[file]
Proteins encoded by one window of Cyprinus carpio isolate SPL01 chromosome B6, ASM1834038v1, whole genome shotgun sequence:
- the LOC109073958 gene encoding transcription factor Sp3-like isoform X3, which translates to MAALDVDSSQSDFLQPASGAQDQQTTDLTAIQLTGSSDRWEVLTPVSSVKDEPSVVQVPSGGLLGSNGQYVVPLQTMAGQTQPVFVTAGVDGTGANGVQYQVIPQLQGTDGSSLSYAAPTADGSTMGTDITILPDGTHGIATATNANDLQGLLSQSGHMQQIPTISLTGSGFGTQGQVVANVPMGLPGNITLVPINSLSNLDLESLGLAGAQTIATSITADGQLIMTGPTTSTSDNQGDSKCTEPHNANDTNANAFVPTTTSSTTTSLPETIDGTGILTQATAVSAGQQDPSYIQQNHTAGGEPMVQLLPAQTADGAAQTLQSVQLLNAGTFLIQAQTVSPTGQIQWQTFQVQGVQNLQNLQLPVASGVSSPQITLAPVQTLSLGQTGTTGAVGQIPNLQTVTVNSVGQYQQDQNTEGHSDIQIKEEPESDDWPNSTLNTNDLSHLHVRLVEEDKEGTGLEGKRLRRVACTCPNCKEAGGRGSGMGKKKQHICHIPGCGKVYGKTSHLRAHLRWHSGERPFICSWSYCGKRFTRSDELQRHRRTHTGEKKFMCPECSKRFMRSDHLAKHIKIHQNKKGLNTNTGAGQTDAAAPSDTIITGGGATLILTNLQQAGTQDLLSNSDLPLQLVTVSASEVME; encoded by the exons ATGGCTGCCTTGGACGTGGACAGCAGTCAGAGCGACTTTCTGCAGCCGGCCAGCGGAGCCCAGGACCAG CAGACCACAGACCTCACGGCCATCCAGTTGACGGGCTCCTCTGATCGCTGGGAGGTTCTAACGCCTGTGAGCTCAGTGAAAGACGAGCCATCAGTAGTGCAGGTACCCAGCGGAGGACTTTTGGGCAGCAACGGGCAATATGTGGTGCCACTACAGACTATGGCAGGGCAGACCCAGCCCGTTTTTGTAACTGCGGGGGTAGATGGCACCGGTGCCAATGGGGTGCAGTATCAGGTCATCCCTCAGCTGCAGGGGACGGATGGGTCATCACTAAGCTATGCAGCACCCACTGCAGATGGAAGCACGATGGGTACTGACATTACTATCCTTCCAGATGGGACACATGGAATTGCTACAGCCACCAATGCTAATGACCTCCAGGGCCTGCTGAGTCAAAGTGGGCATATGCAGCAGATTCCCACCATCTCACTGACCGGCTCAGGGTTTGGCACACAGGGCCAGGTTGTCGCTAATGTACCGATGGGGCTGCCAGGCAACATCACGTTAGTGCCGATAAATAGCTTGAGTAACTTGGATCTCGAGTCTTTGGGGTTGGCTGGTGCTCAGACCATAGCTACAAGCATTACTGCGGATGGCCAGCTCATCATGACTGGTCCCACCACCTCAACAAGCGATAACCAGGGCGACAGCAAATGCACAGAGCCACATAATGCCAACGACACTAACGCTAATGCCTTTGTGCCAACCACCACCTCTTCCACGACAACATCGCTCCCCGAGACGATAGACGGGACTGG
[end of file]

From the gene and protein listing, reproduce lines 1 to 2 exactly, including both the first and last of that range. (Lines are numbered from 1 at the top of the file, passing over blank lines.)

Proteins encoded by one window of Cyprinus carpio isolate SPL01 chromosome B6, ASM1834038v1, whole genome shotgun sequence:
- the LOC109073958 gene encoding transcription factor Sp3-like isoform X3, which translates to MAALDVDSSQSDFLQPASGAQDQQTTDLTAIQLTGSSDRWEVLTPVSSVKDEPSVVQVPSGGLLGSNGQYVVPLQTMAGQTQPVFVTAGVDGTGANGVQYQVIPQLQGTDGSSLSYAAPTADGSTMGTDITILPDGTHGIATATNANDLQGLLSQSGHMQQIPTISLTGSGFGTQGQVVANVPMGLPGNITLVPINSLSNLDLESLGLAGAQTIATSITADGQLIMTGPTTSTSDNQGDSKCTEPHNANDTNANAFVPTTTSSTTTSLPETIDGTGILTQATAVSAGQQDPSYIQQNHTAGGEPMVQLLPAQTADGAAQTLQSVQLLNAGTFLIQAQTVSPTGQIQWQTFQVQGVQNLQNLQLPVASGVSSPQITLAPVQTLSLGQTGTTGAVGQIPNLQTVTVNSVGQYQQDQNTEGHSDIQIKEEPESDDWPNSTLNTNDLSHLHVRLVEEDKEGTGLEGKRLRRVACTCPNCKEAGGRGSGMGKKKQHICHIPGCGKVYGKTSHLRAHLRWHSGERPFICSWSYCGKRFTRSDELQRHRRTHTGEKKFMCPECSKRFMRSDHLAKHIKIHQNKKGLNTNTGAGQTDAAAPSDTIITGGGATLILTNLQQAGTQDLLSNSDLPLQLVTVSASEVME; encoded by the exons ATGGCTGCCTTGGACGTGGACAGCAGTCAGAGCGACTTTCTGCAGCCGGCCAGCGGAGCCCAGGACCAG CAGACCACAGACCTCACGGCCATCCAGTTGACGGGCTCCTCTGATCGCTGGGAGGTTCTAACGCCTGTGAGCTCAGTGAAAGACGAGCCATCAGTAGTGCAGGTACCCAGCGGAGGACTTTTGGGCAGCAACGGGCAATATGTGGTGCCACTACAGACTATGGCAGGGCAGACCCAGCCCGTTTTTGTAACTGCGGGGGTAGATGGCACCGGTGCCAATGGGGTGCAGTATCAGGTCATCCCTCAGCTGCAGGGGACGGATGGGTCATCACTAAGCTATGCAGCACCCACTGCAGATGGAAGCACGATGGGTACTGACATTACTATCCTTCCAGATGGGACACATGGAATTGCTACAGCCACCAATGCTAATGACCTCCAGGGCCTGCTGAGTCAAAGTGGGCATATGCAGCAGATTCCCACCATCTCACTGACCGGCTCAGGGTTTGGCACACAGGGCCAGGTTGTCGCTAATGTACCGATGGGGCTGCCAGGCAACATCACGTTAGTGCCGATAAATAGCTTGAGTAACTTGGATCTCGAGTCTTTGGGGTTGGCTGGTGCTCAGACCATAGCTACAAGCATTACTGCGGATGGCCAGCTCATCATGACTGGTCCCACCACCTCAACAAGCGATAACCAGGGCGACAGCAAATGCACAGAGCCACATAATGCCAACGACACTAACGCTAATGCCTTTGTGCCAACCACCACCTCTTCCACGACAACATCGCTCCCCGAGACGATAGACGGGACTGG